On First Day At Hartford's Milner School, Hope For Great Turnaround Year
By VANESSA DE LA TORRE
August 28, 2012
HARTFORD — Former Mayor Thirman Milner stood Tuesday morning in the school named after him, observing the frenetic pace of first-day operations like a proud grandfather.
Milner, 78, said he felt embarrassed that Milner Core Knowledge Academy, "one of the worst-performing schools in the state," bore his name.
Now the school is called Jumoke Academy Honors at Milner, the result of a management partnership with the Hartford charter organization that the state Board of Education made official on August 9.
"Jumoke has an excellent record of achievement. ...I'm looking forward to a great year," said Milner, as students arrived in uniforms and navy ties for the first day of classes. "I'm glad I lived long enough to see this happen."
The children here represent only 425 out of Hartford's 21,360 students enrolled in the school system as of Tuesday, the start of the new year. But many eyes will be fixed on them: Milner School is part of the Commissioner's Network, a major piece of the education reform that Gov. Dannel P. Malloy signed into law in May.
The prekindergarten-to-grade-8 Milner and three other low-performing schools in Connecticut — Bridgeport's Curiale School, New Haven's High School in the Community and Norwich's Stanton School — will each receive between $1 million and $1.5 million in state funding this fiscal year to implement turnaround plans. They have committed to at least three years of state intervention.
For Milner School, which Jumoke Academy will essentially run, 20 academic assistants have been added to classrooms to help teachers. There will be extra instructional time. English Language Learners, who make up about a quarter of Milner's student population, will receive more resources because state auditors said their needs have been unmet.
At one point Tuesday, Dawn Renfrew, the school's physical education and health teacher, walked with the former mayor to the gymnasium. Health, as part of the curriculum, is new to the school, and so is Renfrew. She could not stop smiling.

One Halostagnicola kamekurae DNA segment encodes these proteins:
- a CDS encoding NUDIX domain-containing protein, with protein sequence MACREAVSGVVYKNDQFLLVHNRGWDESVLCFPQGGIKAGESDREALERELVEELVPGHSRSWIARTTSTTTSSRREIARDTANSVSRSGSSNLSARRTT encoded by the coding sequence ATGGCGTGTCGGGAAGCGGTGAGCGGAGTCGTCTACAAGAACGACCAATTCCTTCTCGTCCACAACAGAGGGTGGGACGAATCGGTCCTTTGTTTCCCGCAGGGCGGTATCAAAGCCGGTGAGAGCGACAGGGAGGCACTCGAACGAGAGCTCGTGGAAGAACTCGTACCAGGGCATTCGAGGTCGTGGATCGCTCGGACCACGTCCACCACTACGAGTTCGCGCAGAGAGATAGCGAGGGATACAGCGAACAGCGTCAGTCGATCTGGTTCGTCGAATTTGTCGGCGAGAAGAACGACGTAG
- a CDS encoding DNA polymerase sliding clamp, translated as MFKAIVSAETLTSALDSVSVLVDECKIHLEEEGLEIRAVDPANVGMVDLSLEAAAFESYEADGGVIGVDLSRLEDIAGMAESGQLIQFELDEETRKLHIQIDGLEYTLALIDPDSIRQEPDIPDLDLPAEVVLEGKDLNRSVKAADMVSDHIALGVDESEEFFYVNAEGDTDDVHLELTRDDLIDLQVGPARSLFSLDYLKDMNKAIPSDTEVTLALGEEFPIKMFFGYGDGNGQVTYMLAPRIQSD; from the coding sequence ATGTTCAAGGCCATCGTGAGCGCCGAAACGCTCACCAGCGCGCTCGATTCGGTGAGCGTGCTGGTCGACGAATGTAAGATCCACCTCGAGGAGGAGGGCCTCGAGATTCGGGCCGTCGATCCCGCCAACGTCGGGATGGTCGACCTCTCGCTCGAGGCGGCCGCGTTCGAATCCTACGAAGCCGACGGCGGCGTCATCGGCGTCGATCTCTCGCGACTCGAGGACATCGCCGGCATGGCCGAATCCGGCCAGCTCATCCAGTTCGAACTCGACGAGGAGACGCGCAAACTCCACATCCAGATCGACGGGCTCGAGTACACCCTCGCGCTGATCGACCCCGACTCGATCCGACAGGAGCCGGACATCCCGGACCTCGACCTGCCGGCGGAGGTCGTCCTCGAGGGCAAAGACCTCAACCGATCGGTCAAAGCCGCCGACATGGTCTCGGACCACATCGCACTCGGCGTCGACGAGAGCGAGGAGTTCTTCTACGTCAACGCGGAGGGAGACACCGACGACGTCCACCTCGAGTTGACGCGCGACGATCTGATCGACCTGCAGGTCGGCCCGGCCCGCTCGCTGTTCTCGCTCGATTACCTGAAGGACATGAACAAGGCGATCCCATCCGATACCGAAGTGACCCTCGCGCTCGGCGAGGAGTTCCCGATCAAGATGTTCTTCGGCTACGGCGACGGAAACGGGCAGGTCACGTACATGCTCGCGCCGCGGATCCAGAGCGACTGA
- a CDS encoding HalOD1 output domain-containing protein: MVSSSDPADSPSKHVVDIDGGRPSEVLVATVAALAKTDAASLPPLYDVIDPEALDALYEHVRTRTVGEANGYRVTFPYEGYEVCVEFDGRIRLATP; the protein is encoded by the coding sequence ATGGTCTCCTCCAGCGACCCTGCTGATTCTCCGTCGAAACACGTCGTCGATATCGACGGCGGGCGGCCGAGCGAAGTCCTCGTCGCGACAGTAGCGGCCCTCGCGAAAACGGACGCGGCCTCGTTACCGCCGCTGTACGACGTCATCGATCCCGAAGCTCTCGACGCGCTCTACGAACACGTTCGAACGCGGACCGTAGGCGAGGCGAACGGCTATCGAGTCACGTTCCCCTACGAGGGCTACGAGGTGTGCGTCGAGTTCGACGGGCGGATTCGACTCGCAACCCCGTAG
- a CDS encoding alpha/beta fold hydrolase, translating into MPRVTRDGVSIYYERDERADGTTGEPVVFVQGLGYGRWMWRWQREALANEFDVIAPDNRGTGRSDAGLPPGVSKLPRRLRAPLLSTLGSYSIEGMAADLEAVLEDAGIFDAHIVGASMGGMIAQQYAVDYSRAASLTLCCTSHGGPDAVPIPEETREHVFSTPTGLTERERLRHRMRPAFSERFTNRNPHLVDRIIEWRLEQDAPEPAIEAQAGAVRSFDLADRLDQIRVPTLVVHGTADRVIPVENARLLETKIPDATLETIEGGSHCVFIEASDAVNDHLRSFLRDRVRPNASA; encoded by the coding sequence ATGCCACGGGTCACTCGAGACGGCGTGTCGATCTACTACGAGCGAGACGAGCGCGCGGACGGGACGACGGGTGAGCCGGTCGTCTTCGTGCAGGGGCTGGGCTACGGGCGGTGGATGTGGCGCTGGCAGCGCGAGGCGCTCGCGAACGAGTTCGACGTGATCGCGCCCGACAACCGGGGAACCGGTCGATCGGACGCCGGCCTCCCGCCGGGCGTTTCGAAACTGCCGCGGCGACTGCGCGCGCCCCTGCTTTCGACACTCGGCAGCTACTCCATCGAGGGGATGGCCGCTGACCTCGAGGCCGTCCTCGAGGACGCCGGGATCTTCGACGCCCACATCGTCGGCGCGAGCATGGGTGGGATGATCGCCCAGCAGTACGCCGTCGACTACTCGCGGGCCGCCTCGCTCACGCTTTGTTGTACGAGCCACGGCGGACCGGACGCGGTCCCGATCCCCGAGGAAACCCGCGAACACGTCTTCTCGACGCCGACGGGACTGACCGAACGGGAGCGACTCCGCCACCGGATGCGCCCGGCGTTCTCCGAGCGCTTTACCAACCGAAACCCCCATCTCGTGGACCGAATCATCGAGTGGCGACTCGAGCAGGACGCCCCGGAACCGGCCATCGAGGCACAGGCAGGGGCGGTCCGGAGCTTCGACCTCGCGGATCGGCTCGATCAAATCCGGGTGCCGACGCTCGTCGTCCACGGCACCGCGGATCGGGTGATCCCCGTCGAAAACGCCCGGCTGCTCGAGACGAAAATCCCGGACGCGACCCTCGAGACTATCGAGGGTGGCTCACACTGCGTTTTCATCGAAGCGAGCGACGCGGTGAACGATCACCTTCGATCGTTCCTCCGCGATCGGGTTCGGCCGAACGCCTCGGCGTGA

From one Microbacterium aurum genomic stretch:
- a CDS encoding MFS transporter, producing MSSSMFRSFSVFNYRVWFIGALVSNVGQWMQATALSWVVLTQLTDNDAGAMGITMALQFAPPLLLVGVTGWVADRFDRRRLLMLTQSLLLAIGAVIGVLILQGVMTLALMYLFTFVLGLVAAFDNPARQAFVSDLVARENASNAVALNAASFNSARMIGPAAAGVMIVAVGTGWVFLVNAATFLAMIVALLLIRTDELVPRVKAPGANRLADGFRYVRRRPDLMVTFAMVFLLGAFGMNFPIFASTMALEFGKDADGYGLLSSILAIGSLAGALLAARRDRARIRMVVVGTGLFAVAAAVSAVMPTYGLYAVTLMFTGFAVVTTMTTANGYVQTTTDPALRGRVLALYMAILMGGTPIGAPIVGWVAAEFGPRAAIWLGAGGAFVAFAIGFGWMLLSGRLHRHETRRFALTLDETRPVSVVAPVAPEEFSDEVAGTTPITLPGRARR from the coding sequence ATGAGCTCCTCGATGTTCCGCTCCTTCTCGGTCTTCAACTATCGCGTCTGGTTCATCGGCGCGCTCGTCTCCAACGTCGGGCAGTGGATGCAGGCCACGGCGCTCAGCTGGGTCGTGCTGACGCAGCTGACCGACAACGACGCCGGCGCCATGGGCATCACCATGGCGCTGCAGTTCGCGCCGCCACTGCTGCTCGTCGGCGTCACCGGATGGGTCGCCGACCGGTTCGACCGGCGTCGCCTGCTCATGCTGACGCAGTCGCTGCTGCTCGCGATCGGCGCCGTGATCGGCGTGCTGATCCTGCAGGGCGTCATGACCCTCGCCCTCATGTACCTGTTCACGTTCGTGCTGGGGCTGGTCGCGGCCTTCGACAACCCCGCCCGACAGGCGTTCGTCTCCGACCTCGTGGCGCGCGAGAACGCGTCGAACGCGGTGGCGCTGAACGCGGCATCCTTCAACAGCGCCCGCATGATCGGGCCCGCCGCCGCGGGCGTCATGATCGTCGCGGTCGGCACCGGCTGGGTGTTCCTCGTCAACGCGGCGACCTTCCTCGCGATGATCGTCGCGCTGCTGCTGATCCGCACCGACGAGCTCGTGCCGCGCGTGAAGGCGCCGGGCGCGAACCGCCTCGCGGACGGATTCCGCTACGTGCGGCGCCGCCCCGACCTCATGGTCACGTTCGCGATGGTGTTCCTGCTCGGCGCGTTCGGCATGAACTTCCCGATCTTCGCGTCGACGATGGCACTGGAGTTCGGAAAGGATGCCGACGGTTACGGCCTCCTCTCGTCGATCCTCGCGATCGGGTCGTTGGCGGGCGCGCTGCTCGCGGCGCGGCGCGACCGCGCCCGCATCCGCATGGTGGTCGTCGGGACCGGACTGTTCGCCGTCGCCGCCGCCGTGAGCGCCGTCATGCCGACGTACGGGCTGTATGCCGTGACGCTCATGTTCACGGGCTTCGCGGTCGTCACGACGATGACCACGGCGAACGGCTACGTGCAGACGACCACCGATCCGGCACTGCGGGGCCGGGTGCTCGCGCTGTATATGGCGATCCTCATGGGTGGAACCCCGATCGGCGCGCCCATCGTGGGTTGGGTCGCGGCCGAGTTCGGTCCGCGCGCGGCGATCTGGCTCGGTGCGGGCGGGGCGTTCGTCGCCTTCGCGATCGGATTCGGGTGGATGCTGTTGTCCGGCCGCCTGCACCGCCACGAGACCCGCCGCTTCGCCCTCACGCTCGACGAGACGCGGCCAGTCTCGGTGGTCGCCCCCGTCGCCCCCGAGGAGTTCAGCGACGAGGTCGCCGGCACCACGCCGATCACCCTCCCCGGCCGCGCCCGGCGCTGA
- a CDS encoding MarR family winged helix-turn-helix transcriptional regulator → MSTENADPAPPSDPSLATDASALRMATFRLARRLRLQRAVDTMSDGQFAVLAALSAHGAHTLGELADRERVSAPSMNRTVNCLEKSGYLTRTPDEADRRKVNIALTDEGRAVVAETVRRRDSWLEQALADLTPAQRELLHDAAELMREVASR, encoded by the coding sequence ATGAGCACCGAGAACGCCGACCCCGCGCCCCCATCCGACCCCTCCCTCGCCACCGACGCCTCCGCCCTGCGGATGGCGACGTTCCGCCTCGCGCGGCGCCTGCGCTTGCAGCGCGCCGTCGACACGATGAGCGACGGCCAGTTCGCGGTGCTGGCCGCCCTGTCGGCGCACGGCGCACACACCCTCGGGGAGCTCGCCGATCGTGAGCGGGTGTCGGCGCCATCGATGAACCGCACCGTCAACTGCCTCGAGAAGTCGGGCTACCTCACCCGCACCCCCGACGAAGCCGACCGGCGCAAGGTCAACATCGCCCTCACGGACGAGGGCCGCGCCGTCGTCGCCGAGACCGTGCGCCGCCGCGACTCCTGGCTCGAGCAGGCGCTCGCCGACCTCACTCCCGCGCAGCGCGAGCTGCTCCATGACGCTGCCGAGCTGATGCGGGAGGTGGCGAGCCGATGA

"It's going to be great," Renfrew told Milner. "It's such a great beginning."
Renfrew left a teaching job in rural Litchfield County to teach here. She said she was undaunted of her task situated in one of Hartford's toughest neighborhoods: "I feel blessed."
After a rigorous application process, about 18 teachers are new at Milner, Principal Doreen Crawford said.
Seven out of nearly 90 Milner employees come from the previous school staff, including four teachers, Jumoke CEO Michael Sharpe has said.
Crawford, the former principal of Jumoke Academy on Blue Hills Avenue, addressed about 50 parents and guardians in the school cafeteria after students settled into their classrooms. She promised change at "your new Milner."
"When I give my word, I mean it," Crawford said. "That's all I have — my word. ...We are going to do our very best... Our actions, our attitudes and the way we behave will dictate the way our children will behave. And today, starting today, starting this very moment, it's going to be all positive."
Sandra Reardon, a mother of three girls at the school, said she was pleased so far.
"I think the new teachers are doing a good job keeping the students in line," said Reardon, a member of Milner's school governance council. "They want scholars."
Reprinted with permission of the Hartford Courant.
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